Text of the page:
Golfing enthusiasts will find the village's 9 hole golf course a real challenge... Locals and visitors alike are regularly seen hitting off and the Wednesday prior to the Louth Races sees anywhere up to 130 golfing enthusiasts compete in the annual Gundabooka Golf challenge. While in Louth be sure to drop into Shindy's Inn for a cold beer, superb meals, basic grocery items, fuel, fishing bait and licences .... and of course a chat with the locals.

Louth Races

Louth has an undeniable reputation for staging a great annual race meeting that keeps crowds coming back … year after year and in 2016 the date is Saturday 6th August.

While racing in the village dates back to 1888 instead of horse and buggy, today's racegoers are more likely to arrive in air-conditioned buses and cars, or by aeroplane. However, our great bush hospitality remains the same.

And while racegoers love the sheer isolation of Louth – the colourful bush characters and the experience of watching the horses thunder past the winning post in a cloud of dust – the action isn't just confined to the Saturday. Instead, there are four days of entertainment and activities, so come along, join in the fun and embrace outback country racing at its best.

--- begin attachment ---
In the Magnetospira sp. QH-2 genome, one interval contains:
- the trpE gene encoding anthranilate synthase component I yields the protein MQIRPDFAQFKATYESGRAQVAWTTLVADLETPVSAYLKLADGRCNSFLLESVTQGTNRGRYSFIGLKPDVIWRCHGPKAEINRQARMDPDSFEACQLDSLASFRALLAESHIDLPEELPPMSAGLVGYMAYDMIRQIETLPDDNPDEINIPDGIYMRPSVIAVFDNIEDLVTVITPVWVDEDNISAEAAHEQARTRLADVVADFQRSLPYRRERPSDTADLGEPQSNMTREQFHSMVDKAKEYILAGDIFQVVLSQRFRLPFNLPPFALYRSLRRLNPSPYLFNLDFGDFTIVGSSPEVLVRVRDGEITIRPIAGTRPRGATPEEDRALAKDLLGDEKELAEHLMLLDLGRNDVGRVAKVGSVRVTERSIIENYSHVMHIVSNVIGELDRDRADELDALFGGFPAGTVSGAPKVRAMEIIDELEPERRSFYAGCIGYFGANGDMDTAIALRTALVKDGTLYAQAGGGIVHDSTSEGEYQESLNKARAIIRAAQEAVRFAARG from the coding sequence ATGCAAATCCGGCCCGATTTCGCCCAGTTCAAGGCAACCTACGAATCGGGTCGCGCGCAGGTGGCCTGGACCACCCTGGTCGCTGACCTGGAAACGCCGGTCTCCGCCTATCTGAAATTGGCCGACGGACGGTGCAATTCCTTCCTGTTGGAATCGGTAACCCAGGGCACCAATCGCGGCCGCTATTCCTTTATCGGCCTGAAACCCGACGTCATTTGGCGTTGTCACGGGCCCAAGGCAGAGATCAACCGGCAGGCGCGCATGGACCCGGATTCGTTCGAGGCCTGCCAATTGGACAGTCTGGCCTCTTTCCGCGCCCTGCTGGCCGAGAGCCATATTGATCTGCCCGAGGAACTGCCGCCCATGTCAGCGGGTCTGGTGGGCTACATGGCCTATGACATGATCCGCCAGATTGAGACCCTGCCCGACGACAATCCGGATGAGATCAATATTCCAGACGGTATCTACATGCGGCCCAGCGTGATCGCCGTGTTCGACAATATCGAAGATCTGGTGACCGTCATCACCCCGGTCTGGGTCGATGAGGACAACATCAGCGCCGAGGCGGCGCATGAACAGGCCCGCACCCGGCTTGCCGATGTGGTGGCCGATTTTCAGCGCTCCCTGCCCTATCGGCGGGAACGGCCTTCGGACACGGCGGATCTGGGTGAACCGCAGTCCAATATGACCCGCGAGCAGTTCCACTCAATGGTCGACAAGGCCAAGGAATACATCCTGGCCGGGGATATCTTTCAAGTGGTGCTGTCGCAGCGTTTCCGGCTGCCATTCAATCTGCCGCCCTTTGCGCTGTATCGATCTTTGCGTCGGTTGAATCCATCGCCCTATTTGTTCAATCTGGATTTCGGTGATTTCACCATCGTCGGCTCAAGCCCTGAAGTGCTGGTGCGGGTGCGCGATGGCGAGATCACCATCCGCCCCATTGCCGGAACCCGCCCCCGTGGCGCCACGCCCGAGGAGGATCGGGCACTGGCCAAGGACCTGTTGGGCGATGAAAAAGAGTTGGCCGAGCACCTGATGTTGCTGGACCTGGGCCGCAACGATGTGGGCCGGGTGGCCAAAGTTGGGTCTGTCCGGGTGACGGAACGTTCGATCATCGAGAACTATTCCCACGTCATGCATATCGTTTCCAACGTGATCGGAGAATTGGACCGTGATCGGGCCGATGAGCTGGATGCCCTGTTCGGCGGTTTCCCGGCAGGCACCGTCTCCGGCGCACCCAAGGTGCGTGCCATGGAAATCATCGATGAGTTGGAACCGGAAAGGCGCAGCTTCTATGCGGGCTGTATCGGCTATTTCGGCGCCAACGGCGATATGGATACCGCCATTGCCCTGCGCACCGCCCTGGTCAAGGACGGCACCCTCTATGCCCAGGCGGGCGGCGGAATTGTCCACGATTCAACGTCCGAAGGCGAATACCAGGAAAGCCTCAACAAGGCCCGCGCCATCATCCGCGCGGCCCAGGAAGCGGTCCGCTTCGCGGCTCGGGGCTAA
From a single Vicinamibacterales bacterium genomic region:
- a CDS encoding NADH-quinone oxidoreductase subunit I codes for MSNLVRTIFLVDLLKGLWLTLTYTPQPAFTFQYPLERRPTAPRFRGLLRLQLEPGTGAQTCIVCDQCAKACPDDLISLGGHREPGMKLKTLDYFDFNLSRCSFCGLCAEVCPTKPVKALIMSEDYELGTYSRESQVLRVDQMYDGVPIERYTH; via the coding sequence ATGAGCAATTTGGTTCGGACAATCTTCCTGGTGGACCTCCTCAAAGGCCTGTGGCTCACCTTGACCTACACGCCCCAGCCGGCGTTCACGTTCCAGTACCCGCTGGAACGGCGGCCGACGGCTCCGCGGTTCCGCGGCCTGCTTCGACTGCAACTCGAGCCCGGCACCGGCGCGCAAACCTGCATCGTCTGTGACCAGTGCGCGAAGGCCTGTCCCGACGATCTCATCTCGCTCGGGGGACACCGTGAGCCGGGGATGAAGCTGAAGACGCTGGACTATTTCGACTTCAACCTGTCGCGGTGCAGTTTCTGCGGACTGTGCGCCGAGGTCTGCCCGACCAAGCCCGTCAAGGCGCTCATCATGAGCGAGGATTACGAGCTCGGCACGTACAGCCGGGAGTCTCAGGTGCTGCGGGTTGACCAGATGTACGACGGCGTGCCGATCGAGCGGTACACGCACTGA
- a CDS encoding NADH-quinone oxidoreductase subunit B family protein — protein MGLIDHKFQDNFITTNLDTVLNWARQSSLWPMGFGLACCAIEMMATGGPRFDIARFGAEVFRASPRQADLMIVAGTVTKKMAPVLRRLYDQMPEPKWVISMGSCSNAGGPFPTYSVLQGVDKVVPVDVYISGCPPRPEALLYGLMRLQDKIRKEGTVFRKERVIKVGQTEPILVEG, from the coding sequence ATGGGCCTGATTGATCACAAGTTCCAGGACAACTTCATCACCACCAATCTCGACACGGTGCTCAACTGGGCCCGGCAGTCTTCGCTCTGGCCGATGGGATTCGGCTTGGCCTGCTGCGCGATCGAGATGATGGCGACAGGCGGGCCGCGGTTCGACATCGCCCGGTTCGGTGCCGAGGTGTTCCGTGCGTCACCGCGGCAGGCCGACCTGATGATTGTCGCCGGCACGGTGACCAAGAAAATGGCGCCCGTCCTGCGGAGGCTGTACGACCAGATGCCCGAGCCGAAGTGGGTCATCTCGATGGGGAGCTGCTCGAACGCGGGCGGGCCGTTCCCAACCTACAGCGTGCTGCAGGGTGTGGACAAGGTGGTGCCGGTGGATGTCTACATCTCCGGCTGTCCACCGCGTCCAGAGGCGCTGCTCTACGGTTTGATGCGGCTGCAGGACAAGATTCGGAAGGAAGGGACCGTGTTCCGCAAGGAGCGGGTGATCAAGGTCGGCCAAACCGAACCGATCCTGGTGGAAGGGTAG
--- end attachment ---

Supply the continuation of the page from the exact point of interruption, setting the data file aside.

For more information on Louth Races, be sure to check out the website.

Outback Beds

Outback Beds near Louth

  • Staying with the Murray's on their historic 6th generation, 320,000 acre sheep station on the banks of the beautiful and iconic Darling River is described by many as their ultimate Outback NSW experience. Liz and Gary have raised their four children at Trilby, are passionate about their outback way of life and enjoy sharing their experiences and lifestyle with visitors to the station.